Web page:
News that the Rockies claimed Wandy Rodriguez off waivers and will have until Thursday afternoon to potentially work out a trade with the Astros for him has me wondering if the 32-year-old left-hander is underrated.
For the past week or so various prominent media members have been acting as if Rodriguez’s contract is a Vernon Wells-like albatross that no team in its right mind would possibly touch, but is it really that bad?
He’s owed $10 million in 2012 and $13 million in 2013, with a $13 million team option or $2.5 million buyout for 2014 that becomes a player option if he’s traded. So if the Astros simply decide to let the Rockies claim him for nothing it’s essentially a two-year, $25.5 million contract and if instead the two sides work out a trade that gets him to Colorado it’s a three-year, $37 million deal.
That’s certainly no bargain, but this offseason Jorge De La Rosa signed a two-year, $21.5 million deal while Carl Pavano and Jake Westbrook each got $16 million for two years. Rodriguez is slightly more expensive than those three veteran starters, but he’s also a better pitcher. In fact, among the 83 different MLB pitchers with at least 400 innings since 2009 he ranks 18th in ERA and 20th in xFIP. In other words, he’s been a low-end No. 1 starter or a top-notch No. 2 starter, posting ERAs of 3.02, 3.60, and 3.31 during that time.
Rodriguez has never had elite raw stuff and there’s clearly a widely held perception that he’s nowhere near as good as his numbers, yet his performance has consistently placed him among the top 20 or 25 starters in baseball and even a three-year, $37 million commitment doesn’t seem all that crazy in that context. Whether or not Rodriguez is capable of thriving while calling Coors Field home is another issue altogether, but in terms of his track record and contract it sure seems like perception has trumped performance in Rodriguez’s case.
Jose Bautista‘s bat flip from the 2015 playoffs has crossed sporting lines. Now, in addition to it angering old school killjoys and “play the game the right way” lame-os, you can use the bat flip to taunt your opponents in video game hockey.
That’s because the new “NHL ’17” game allows you to pick your own goal celebration. And one of them is the Bautista bat flip. It was discovered by a guy beta testing the game:
Why you’d pick any of the other celebrations is beyond me, but I suppose you can do what you’d like.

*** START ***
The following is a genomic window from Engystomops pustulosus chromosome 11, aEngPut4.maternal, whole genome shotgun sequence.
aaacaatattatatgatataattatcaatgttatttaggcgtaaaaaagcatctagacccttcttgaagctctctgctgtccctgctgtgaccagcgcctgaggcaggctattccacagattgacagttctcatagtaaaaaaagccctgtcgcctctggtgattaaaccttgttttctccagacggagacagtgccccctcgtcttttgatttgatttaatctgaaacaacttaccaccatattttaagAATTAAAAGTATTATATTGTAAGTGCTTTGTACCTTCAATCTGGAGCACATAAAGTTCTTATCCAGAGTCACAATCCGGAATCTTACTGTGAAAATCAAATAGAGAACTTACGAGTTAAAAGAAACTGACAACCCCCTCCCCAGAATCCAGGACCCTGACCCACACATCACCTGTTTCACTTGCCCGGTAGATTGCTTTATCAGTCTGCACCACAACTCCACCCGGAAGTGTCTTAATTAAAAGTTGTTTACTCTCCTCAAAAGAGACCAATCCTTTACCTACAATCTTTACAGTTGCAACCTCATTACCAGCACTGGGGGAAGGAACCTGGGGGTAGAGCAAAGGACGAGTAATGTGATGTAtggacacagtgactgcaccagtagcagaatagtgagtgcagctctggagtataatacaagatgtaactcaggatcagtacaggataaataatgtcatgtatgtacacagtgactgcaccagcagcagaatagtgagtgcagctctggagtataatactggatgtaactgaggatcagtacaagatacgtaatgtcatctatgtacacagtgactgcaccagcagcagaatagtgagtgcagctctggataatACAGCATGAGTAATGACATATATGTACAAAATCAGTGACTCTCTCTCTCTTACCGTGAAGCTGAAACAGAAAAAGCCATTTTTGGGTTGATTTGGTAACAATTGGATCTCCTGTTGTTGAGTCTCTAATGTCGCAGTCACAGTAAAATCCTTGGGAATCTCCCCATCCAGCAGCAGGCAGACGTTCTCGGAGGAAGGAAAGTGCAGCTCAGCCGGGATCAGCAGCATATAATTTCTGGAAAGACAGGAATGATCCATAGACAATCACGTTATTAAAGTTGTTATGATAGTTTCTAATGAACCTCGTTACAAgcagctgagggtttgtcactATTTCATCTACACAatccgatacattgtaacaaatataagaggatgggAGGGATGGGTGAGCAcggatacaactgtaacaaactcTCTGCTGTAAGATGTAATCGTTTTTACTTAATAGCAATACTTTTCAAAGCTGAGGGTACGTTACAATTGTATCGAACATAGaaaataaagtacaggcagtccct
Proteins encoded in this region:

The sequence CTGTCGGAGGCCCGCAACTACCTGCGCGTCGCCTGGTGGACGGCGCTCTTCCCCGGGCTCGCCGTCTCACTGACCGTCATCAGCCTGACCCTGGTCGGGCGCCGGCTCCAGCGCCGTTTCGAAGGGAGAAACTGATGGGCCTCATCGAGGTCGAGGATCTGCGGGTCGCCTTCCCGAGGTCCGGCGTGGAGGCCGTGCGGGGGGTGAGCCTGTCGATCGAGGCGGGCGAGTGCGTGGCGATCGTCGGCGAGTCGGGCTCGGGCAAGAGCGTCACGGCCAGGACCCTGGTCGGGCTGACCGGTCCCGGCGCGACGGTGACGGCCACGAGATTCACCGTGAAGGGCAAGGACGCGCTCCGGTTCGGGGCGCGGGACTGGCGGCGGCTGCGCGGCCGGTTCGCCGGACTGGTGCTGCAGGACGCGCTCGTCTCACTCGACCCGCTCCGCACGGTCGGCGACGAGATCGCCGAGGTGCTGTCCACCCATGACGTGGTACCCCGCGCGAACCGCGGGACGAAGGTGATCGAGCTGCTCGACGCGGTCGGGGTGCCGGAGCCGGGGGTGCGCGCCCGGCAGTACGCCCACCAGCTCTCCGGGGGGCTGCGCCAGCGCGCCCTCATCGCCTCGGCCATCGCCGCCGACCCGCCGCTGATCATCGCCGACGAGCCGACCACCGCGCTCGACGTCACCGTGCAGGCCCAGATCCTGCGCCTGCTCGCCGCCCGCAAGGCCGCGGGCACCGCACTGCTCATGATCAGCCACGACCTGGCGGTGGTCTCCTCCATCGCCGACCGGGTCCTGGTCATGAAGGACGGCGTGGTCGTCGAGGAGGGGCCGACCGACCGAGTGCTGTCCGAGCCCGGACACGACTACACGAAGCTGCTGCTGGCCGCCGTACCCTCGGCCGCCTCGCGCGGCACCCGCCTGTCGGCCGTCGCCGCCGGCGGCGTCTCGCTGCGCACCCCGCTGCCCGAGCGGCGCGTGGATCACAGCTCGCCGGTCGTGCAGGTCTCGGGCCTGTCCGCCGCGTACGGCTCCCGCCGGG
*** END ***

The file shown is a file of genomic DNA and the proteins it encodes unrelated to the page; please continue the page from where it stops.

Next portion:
8:47 AM: The Padres may be giving up two pitchers, but they’re getting a nice return. Early reports have first baseman Josh Naylor, the Marlins’ top position playing prospect, heading to San Diego. Naylor, the Marlins’ first round pick in 2015, is currently in A-ball, where he’s hitting .269/.317/.430 with nine homers and 54 RBI in 89 games. He has no real defensive value but he’s only 19 and is expected to hit wherever he goes. Naylor, from Canada, recently played in the Futures Game, where he had two hits and drove in a run for the World team.
8:31 AM: Barry Jackson of the Miami Herald reports that the Marlins are also getting pitcher Colin Rea from Padres. Rea has started 18 games this year for San Diego, posting a 4.98 ERA and a K/BB ratio of 76/44 in 99 and a third innings. He’s definitely more innings eater than effective starter, but the Marlins are clearly looking to throw as many pitchers at the problem as they can get. Plus: Rea is under team control through 2021 and won’t be arbitration eligible until 2019, so he’ll be with Miami for a long time if they want him.
8:29 AM: Ken Rosenthal just reported that this trade is “bigger than just Cashner,” and that the Marlins may be getting more from the Padres. So stay tuned.
8:26 AM: Buster Olney reports that the San Diego Padres have traded pitcher Andrew Cashner to the Miami Marlins. There’s no word yet on the return.
This is a rental of a guy with a live arm but who has experienced some mighty struggles this season. Cashner is 4-7 with a 4.76 ERA and a 67/30 K/BB ratio in 79 1/3 innings. He missed over three weeks between June 11 and July 2 due to a strained neck. A righty, Cashner is earning $9.625 million this season and will be eligible for free agency after the season.
Miami has been in desperate need to upgrade the back of its rotation. If Cashner can regain the form he showed before injuries slowed him down in the past two seasons, he will be an upgrade. That’s not necessarily a pipe dream — he’s pitched pretty well of late — and he certainly has some incentive to show what he can do down the stretch to potential suitors this coming offseason.
The Marlins currently sit five games back of the Nationals in the NL East and are tied with the Cardinals for the second wild card slot.